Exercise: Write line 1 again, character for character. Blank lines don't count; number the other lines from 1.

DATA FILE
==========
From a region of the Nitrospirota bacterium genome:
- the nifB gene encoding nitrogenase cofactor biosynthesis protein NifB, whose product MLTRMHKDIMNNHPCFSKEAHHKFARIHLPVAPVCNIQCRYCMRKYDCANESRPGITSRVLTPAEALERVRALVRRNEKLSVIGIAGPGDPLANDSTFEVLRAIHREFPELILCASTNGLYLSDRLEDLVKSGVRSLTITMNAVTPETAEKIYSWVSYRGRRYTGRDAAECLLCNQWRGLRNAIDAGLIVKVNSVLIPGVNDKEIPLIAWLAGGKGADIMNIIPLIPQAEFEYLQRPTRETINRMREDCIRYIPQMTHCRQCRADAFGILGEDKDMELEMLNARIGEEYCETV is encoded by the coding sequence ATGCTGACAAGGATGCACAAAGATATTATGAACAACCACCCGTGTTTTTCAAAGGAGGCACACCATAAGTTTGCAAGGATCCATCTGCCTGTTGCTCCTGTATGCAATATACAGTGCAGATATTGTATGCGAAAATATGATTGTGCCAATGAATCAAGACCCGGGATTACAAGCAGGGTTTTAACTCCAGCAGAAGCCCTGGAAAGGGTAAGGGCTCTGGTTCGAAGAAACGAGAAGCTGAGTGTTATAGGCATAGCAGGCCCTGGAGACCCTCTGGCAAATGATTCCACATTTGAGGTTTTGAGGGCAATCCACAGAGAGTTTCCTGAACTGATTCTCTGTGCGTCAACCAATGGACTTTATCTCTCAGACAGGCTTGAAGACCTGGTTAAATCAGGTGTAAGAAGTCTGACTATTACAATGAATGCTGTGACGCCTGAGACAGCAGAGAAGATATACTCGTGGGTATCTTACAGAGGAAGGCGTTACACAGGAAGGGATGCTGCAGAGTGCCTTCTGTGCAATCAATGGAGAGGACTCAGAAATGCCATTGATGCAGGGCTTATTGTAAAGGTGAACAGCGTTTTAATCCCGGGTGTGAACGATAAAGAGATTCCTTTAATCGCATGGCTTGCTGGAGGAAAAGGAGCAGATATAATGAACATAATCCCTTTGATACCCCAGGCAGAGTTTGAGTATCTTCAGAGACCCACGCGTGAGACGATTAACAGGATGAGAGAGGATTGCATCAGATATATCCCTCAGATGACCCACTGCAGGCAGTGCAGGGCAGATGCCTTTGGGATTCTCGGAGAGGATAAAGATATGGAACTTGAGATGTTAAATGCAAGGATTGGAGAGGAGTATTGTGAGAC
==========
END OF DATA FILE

From a region of the Nitrospirota bacterium genome: